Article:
When it first appeared, the Internet of Things (IoT) seemed to be nothing more than an idea with no substance. What was it? Was it the new 'IT' (remember that)? Eventually, IoT came to fruition and consumers lapped it up. Smart thermostats, toasters, locks, lighting, Echo, Google Home... the list goes on and on. As more homes and businesses adopt such devices, you can imagine what follows. Security breaches.
Over the last few years, there have been quite a few IoT-centric attacks. And yet despite the attacks on the rise, IoT continues to enjoy an even greater surge in popularity. Should you consider discontinuing the adoption/deployment of IoT devices -- and forego the convenience of tech evolution?
Let's take a look at some of the worst attacks on IoT devices over the last few years and what you can do to prevent falling victim to vulnerabilities.
I wanted to start off with this particular attack (which occurred between 2010 and 2014), because it perfectly illustrates the inherent danger in IoT devices. Although the devices Stuxnet targeted -- industrial programmable logic controllers (PLCs) -- aren't typical IoT devices per today's standards, they are considered 'smart controllers' and fall into the category. The attack was purportedly launched to sabotage the uranium enrichment facility in Natanz, Iran. Many experts believe that Stuxnet destroyed up to 1,000 centrifuges. Stuxnet was not a typical IoT attack, because it relied on the PLC devices to be connected to a machine running the Windows operating system. Even so, this should have served as a clear warning sign that smart devices can be compromised.
The lesson to be learned from this attack? Mission-critical devices that rely on a standard PC platform should not be attached to a WAN unless absolutely necessary and need to be safeguarded from access by non-critical personnel.
The year 2016 had plenty of major attacks to call its own. One such attack was the Mirai botnet. This particular botnet infected numerous IoT devices (primarily older routers and IP cameras), then used them to flood DNS provider Dyn with a DDoS attack. The Mirai botnet took down Etsy, GitHub, Netflix, Shopify, SoundCloud, Spotify, Twitter, and a number of other major websites. This piece of malicious code took advantage of devices running out-of-date versions of the Linux kernel and relied on the fact that most users do not change the default usernames/passwords on their devices.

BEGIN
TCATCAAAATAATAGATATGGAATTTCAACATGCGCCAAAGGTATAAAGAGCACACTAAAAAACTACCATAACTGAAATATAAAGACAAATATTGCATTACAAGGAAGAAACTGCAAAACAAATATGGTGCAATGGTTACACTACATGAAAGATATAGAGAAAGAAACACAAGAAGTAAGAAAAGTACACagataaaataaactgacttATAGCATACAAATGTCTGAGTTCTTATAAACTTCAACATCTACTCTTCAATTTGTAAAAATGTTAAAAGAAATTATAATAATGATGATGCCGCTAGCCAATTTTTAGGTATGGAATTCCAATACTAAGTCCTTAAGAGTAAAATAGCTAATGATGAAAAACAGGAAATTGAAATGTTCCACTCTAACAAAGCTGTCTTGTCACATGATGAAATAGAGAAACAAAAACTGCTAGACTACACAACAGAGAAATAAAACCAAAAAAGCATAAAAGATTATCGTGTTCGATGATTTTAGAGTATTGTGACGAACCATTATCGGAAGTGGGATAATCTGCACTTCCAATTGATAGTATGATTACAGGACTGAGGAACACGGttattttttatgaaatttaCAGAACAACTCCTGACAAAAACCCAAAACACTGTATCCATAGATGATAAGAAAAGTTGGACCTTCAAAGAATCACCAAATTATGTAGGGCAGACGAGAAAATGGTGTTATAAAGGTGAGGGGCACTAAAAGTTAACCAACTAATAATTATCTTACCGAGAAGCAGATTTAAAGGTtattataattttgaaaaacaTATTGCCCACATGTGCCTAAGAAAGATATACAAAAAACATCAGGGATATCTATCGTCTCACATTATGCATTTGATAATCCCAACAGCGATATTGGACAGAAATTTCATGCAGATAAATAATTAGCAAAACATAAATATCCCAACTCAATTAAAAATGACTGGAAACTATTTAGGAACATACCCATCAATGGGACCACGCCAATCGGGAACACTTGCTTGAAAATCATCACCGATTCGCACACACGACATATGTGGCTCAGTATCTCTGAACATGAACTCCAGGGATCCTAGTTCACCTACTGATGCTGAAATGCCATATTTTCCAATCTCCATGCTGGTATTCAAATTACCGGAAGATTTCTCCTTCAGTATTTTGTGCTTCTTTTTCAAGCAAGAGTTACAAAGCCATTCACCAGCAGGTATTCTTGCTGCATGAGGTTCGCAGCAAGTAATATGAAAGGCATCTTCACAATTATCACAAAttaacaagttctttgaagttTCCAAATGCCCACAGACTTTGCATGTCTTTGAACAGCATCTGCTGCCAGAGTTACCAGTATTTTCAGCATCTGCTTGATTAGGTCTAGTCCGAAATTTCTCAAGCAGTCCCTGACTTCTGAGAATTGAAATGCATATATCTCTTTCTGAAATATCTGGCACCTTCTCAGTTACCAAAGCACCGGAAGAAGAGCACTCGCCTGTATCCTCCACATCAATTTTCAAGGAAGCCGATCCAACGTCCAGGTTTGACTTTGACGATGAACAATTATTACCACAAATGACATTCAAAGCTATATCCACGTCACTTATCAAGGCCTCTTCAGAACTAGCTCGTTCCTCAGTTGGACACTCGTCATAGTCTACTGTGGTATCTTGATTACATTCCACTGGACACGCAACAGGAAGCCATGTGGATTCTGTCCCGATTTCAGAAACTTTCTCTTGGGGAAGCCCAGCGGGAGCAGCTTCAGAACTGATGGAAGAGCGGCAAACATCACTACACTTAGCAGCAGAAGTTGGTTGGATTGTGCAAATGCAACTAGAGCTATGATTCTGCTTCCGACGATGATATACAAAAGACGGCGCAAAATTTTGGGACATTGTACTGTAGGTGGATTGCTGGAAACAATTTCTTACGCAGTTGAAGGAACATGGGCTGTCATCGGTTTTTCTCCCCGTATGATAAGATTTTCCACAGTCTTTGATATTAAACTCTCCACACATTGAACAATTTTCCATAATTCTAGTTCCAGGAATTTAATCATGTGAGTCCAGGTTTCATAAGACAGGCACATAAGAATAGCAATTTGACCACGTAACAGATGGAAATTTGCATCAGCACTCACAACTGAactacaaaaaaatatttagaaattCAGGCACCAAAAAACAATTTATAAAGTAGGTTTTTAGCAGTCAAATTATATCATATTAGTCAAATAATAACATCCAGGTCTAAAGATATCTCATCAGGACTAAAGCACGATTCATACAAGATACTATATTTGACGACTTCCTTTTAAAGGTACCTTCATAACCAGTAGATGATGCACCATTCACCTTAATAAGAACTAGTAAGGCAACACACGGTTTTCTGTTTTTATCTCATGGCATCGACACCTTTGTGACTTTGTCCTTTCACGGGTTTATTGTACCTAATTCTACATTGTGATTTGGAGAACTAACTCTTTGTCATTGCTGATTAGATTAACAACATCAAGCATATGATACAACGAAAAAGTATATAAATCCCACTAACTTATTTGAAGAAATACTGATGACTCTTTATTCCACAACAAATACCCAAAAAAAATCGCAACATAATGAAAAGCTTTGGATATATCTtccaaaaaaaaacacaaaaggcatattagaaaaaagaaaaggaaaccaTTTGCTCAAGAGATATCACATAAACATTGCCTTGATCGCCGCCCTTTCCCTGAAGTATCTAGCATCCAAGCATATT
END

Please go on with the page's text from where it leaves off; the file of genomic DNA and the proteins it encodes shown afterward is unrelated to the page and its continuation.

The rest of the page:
The lesson to be learned from this attack is a bit more complicated than a simple fix. Many companies cut manufacturing costs by not including enough storage space on their devices to allow for the updating of the Linux kernel. Because of this, a lot of IoT devices are running kernels that include vulnerabilities. It is on the shoulders of the manufacturers to accept this shortcoming and enable every device for regularly scheduled kernel updates. Until this issue is resolved, IoT devices will continue to suffer under the weight of exploits.
It should go without saying that if your IoT device is password protected, you should change the default password (and username, if possible) immediately.
In November 2016, cybercriminals shut down the heating of two buildings in the city of Lappeenranta, Finland. This was another DDoS attack; in this case, the attack managed to cause the heating controllers to continually reboot the system so that the heating never actually kicked in. Because the temperatures in Finland dip well below freezing at that time of year, this attack was significant.
The lesson learned from this attack? Your network needs to be frequently monitored for DDoS (and other) attacks. The second you see suspect activity on your network... act.
This attack worked in similar fashion to the Mirai botnet, in that it relied upon a DDoS attack and users not changing the default username/password of their device. The biggest difference between Brickerbot and Mirai botnet is that Brickerbot (as the name implies) simply kills the device. This could be a serious hit on a company's bottom line if a large deployment of IoT devices are rolled out, only to have them simultaneously bricked.
The lesson learned here is that if your devices include a default username/password, you should immediately change them.
This year, Verizon Wireless released a report that included an unnamed university that saw more than 5,000 IoT devices attacked. When senior members of the campus IT staff started receiving numerous complaints about slow or inaccessible network connectivity, they discovered their name servers were producing a high volume of alerts and showed an abnormal number of sub-domains related to seafood. It turned out more than 5,000 discrete systems were found to be making hundreds of DNS lookups every 15 minutes. The botnet spread via brute force attack to break through weak passwords on IoT devices.
The lesson learned here? Again, always be on the alert for suspect network activity and make sure to secure your IoT devices with stronger than usual passwords.
From looking at these attacks, it should be clear that the onus for preventing takedown by IoT is on both the user and the device developer. Going forward, every IoT device should ship with an updated kernel/firmware and include the ability to regularly update as new vulnerabilities are found. At the same time, anyone who deploys an IoT device needs to take the time to change the default user/password combination (if available) and constantly be on the lookout for suspect network activity. Finally, developers should seriously consider making default password change a requirement upon initial deployment of the device.
The Internet of Things is not going away. Neither are the attacks on such devices. With just a bit of care during setup and a constant watchful eye on your network, you can prevent security breaches by way of IoT devices.